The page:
Laszlo Bock has become a rockstar in the world of human resources (not the kind of sentence you hear often) in his 10 years at Google as SVP of "People Operations," as Google calls it. Today Fortune reports that he's handing the baton to Eileen Naughton, who heads Google's UK/Ireland sales & operations. Naughton worked her way up the ranks at Time Inc. to president of Time Magazine before coming to Google in 2006 and serving in various roles before getting her latest post in 2014. She had already earned human resources cred as a co-founder of Women@Google, which seeks to promote the work of women at the company.
Bock also began speaking more about diversity in recent years, finally publishing Google's first diversity report in 2014. The numbers weren't pretty, with women making up just 17% of the tech-related positions, and all races other than white and Asian adding up to just single digits. Those numbers reflect the makeup of degree earners whom Google has to hire from, he wrote in a blog post, while noting other extenuating circumstances. "But we're the first to admit that Google is miles from where we want to be—and that being totally clear about the extent of the problem is a really important part of the solution." Laszlo wrote.
It was Bock's promotion of Google's unique culture—which he actually calls "Googleyness"—that defined his tenure. In a 2015 interview with Fast Company, Bock said that the concept did not mean hiring people who "look like us" but rather finding people who are different and offbeat, who can push and challenge the status quo. Sorting out the right people is an enormous challenge for Google, which receives about 2 million resumes a year for just a few thousand positions. He experimented with a variety of creative ways to discover the best people, even putting up billboards with cryptic puzzles for would-be applicants to solve.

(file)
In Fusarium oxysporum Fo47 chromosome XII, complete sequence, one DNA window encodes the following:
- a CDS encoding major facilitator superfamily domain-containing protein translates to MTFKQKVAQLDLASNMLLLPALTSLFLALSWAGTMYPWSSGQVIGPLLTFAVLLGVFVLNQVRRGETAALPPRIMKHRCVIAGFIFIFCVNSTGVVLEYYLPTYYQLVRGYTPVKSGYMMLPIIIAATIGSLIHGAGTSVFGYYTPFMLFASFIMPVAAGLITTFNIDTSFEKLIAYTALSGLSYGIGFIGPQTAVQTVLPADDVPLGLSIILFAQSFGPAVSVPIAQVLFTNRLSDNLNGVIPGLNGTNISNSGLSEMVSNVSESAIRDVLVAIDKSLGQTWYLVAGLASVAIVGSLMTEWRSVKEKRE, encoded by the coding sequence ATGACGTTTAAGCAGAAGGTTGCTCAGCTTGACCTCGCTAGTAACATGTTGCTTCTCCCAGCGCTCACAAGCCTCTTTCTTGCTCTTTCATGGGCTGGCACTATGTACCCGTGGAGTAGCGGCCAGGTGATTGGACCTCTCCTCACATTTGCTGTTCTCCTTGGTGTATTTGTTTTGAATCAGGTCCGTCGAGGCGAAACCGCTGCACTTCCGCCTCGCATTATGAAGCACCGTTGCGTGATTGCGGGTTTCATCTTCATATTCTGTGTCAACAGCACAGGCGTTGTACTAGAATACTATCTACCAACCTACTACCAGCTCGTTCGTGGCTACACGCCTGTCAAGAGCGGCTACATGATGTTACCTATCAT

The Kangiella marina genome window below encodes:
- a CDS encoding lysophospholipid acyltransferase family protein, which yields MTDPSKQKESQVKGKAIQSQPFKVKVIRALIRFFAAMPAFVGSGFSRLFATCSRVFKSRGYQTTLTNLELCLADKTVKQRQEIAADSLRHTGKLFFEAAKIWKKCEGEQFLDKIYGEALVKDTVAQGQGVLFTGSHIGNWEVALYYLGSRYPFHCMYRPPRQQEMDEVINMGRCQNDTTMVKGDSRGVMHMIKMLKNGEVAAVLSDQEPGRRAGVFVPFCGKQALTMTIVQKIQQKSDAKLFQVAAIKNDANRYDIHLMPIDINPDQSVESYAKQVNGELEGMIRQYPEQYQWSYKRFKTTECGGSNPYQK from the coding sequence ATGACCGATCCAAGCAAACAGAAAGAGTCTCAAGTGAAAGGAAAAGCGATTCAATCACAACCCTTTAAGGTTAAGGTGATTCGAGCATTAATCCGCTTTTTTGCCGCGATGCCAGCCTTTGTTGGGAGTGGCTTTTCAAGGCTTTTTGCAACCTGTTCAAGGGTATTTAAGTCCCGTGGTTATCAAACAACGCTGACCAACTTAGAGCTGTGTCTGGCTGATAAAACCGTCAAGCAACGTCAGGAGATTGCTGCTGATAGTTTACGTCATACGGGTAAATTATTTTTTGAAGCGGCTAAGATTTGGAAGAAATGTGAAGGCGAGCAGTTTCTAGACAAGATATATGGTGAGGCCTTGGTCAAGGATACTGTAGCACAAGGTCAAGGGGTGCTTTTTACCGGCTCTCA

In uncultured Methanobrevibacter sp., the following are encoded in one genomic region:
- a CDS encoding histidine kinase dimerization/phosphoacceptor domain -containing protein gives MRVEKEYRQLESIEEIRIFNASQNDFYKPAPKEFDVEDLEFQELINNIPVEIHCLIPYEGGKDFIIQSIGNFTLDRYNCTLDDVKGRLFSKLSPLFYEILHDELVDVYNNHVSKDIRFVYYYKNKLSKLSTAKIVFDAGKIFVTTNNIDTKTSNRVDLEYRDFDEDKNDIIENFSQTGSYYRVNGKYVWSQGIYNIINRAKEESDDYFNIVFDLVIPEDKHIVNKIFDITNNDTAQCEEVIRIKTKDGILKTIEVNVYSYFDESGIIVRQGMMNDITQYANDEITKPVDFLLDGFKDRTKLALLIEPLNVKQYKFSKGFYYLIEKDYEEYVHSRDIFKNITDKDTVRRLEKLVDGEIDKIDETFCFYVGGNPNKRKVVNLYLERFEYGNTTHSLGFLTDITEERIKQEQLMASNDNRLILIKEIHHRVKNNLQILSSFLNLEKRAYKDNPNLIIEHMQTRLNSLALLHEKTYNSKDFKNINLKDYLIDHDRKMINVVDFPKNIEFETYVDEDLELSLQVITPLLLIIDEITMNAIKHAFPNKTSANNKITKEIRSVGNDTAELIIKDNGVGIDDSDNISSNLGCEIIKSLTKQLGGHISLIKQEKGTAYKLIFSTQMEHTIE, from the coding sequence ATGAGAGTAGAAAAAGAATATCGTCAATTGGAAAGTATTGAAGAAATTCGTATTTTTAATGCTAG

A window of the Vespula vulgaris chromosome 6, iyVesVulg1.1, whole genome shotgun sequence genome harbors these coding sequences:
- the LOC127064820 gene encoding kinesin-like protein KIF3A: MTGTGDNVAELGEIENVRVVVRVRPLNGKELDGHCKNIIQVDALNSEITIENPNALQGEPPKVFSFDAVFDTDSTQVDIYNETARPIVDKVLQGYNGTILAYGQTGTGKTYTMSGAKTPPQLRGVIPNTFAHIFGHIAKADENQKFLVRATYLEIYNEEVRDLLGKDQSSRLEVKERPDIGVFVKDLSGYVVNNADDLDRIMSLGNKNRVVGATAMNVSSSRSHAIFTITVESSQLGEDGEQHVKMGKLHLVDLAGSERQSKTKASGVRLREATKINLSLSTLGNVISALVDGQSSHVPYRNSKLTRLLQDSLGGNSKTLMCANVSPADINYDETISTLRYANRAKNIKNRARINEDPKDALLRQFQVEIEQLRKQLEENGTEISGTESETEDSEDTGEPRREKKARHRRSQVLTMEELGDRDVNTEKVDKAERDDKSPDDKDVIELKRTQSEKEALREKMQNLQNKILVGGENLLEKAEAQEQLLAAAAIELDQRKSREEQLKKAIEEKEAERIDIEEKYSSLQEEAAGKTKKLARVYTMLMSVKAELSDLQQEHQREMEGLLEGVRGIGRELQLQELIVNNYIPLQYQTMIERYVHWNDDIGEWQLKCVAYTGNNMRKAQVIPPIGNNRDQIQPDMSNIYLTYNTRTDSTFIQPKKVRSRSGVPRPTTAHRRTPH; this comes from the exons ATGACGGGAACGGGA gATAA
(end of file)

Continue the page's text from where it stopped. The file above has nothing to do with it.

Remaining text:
Bock encapsulated Google's employment approach in the 2015 mouthful-titled book Work Rules!: Insights from Inside Google That Will Transform How You Live and Lead. The book described the Google philosophy (not invented by Laszlo) of giving employees as much freedom as possible and the ability to feel they have influence on the direction of the company. Laszlo will transition to an "advisor" to Google, reports Fortune. (by Sean Captain) MB